US Stocks Lower on Tax Proposal 04/22 13:11
Stocks turned lower Thursday following a report saying President Biden will
propose a hefty tax increase on the gains wealthy individuals reap from
(AP) -- Stocks turned lower Thursday following a report saying President
Biden will propose a hefty tax increase on the gains wealthy individuals reap
Investors who earn $1 million or more would have to pay a 39.6% tax rate on
any capital gains, nearly double the current rate for Americans in that income
bracket, according to the report by Bloomberg. A separate surtax on investment
income could boost the overall federal tax rate for wealthy investors as high
as 43.3%, the report said, citing unnamed people familiar with the proposal.
The S&P 500 was down 1% as of 1:58 p.m. Eastern, having shed an earlier
gain. The Dow Jones Industrial Average fell 344 points, or 1%, to 33,789. The
Nasdaq was 1% lower. The S&P 500 closed higher Wednesday, ending a two-day
slide, but it's still down for the week.
The selling was widespread, with every sector in the S&P 500 lower.
Technology stocks, banks and companies that rely on consumer spending,
accounted for much of the decline. Treasury yields held steady.
Earnings are a key focus for investors as the bulk of companies in the S&P
500 spend the next few weeks reporting their financial results. Wall Street is
hoping to get a better sense of just how much companies in various sectors are
benefiting from the economic recovery. They are also listening for clues on
prospects for the recovery to continue as vaccine distribution rolls on and
people try to return to some semblance of normal.
AT&T rose 3.7% after reporting results that beat expectations, helped by
higher wireless phone charges as well as the success of its streaming service
HBOMax. Equifax also rose after reporting strong results.
Union Pacific fell 3% after the railroad operator reported a 9% drop in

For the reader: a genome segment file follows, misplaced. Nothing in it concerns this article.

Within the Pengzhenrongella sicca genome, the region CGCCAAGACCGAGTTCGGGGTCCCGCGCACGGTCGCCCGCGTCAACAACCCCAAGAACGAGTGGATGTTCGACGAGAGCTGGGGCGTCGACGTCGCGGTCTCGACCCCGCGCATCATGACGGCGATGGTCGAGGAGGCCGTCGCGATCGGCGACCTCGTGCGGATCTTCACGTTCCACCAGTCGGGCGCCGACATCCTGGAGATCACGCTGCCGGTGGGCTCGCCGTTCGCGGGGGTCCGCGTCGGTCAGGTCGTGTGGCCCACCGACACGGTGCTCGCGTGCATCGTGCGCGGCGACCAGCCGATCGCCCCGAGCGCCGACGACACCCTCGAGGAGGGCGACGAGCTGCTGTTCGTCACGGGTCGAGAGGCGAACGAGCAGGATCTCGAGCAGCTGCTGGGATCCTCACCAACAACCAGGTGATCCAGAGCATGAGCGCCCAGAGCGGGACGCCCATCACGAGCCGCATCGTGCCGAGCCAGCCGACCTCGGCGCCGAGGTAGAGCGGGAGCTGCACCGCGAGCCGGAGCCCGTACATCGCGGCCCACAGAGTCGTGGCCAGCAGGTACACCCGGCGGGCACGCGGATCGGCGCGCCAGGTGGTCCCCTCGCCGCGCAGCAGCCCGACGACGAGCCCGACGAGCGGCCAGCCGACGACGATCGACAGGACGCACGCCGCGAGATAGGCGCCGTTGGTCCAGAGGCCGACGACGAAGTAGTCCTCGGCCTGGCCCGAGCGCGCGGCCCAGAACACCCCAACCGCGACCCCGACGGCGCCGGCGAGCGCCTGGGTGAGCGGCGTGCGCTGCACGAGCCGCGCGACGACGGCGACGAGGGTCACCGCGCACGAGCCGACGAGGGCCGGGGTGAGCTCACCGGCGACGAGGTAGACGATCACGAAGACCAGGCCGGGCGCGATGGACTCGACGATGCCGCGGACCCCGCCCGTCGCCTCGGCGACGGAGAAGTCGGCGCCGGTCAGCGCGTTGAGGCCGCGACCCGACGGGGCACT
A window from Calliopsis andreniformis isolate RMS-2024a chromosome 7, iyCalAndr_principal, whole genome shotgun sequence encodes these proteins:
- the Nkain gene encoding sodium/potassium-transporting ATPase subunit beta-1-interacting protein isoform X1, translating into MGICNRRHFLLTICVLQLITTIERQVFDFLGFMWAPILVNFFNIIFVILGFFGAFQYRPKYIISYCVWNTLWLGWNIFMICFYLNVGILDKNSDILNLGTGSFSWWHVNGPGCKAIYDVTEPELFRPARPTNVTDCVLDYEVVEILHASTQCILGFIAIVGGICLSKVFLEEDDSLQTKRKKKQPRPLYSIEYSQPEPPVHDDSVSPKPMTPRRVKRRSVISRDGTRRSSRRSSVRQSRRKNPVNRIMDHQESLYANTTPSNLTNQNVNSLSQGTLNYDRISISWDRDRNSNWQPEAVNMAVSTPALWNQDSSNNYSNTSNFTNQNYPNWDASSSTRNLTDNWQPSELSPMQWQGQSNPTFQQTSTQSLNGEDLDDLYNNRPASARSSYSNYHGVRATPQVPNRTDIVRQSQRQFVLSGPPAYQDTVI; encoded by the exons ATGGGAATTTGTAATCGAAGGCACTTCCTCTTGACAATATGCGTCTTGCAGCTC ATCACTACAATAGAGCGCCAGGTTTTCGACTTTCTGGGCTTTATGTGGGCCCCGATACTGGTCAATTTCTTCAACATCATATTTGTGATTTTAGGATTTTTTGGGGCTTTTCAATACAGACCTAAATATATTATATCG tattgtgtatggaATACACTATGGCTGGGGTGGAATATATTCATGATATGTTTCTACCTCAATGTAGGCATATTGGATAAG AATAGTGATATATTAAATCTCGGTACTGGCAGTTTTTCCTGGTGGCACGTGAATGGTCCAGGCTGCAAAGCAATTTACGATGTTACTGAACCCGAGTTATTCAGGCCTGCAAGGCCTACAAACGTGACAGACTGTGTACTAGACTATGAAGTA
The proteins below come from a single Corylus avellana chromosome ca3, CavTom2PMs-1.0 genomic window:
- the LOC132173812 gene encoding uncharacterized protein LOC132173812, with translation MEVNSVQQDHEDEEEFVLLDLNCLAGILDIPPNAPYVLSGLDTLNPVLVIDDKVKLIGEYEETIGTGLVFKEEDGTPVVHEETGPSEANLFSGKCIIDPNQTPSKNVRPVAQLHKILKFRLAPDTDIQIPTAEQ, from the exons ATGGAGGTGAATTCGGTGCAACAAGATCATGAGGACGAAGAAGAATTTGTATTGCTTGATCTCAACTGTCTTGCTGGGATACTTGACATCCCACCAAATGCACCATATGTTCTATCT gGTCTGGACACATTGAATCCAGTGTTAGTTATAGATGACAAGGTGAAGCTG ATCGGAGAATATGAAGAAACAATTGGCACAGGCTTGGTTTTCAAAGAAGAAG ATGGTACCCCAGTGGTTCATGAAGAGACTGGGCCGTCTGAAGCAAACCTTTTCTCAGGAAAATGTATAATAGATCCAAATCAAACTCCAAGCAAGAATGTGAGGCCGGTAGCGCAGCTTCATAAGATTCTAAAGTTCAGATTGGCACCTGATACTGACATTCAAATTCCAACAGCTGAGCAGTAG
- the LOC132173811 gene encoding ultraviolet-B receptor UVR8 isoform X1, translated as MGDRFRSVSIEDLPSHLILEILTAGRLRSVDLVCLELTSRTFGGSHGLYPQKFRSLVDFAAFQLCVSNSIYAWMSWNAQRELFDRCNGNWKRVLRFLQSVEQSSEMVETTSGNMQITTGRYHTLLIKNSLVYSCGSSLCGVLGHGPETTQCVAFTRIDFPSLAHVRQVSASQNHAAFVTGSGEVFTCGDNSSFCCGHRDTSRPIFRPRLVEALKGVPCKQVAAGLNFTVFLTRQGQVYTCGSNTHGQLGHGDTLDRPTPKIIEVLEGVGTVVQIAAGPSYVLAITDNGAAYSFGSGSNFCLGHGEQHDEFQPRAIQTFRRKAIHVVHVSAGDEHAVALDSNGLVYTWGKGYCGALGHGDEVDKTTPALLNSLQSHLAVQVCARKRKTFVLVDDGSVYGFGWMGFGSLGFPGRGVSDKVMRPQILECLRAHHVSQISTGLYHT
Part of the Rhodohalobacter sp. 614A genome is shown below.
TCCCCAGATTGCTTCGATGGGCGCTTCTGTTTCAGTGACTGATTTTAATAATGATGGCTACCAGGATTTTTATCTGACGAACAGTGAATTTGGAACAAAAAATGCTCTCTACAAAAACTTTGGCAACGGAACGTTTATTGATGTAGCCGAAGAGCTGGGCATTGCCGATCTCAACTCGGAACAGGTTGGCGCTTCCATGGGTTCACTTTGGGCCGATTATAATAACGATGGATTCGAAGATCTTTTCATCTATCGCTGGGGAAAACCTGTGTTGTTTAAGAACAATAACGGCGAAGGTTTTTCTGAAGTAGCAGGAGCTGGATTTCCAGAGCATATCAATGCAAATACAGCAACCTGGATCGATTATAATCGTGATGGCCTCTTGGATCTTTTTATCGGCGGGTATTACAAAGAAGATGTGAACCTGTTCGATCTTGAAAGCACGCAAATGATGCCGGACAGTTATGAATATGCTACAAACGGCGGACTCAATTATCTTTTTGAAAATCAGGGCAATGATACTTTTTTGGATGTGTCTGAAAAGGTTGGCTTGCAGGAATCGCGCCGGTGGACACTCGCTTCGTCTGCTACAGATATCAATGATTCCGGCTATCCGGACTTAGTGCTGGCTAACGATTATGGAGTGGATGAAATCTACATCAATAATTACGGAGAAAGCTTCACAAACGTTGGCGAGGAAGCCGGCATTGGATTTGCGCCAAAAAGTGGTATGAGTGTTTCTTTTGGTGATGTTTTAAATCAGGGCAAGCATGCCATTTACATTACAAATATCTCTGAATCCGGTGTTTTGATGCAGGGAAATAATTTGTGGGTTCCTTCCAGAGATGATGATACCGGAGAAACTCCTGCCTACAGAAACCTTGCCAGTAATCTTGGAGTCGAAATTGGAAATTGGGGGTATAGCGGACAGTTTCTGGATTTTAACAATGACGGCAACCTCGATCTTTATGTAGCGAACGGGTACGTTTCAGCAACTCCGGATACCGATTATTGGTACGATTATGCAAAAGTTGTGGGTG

The broader market has had a choppy week of ups and downs as Wall Street
digests earnings and tries to gauge how much and how quickly the U.S. and
global economy will recover through 2021.
"It's not a clear time in the market," said Jay Hatfield, CEO and portfolio
manager at Infrastructure Capital Advisors. "You're in a trading range until
you get some more clarity on the global recovery."
The U.S. is showing solid signs of recovery, while Europe and other parts of
the world lag behind. That will likely change as soon as more vaccines are
distributed internationally, Hatfield said.
Credit Suisse dropped 3.4% after the Swiss bank announced it would issue
more stock to help it recover from the losses it suffered because of the
implosion of a hedge fund earlier this year. Credit Suisse had been a primary
backer of Archegos Capital Management, which collapsed last month after several
of its bets went sour.
Investors will be looking to Intel after the closing bell when the chip
giant reports its quarterly results.
Investors got a bit of good news on the economy when the Labor Department
reported that the number of Americans filing for unemployment fell again last
week. Unemployment claims were 547,000, the lowest point since the pandemic
struck and an encouraging sign that layoffs are slowing.
The yield on the 10-year Treasury held steady at 1.56%.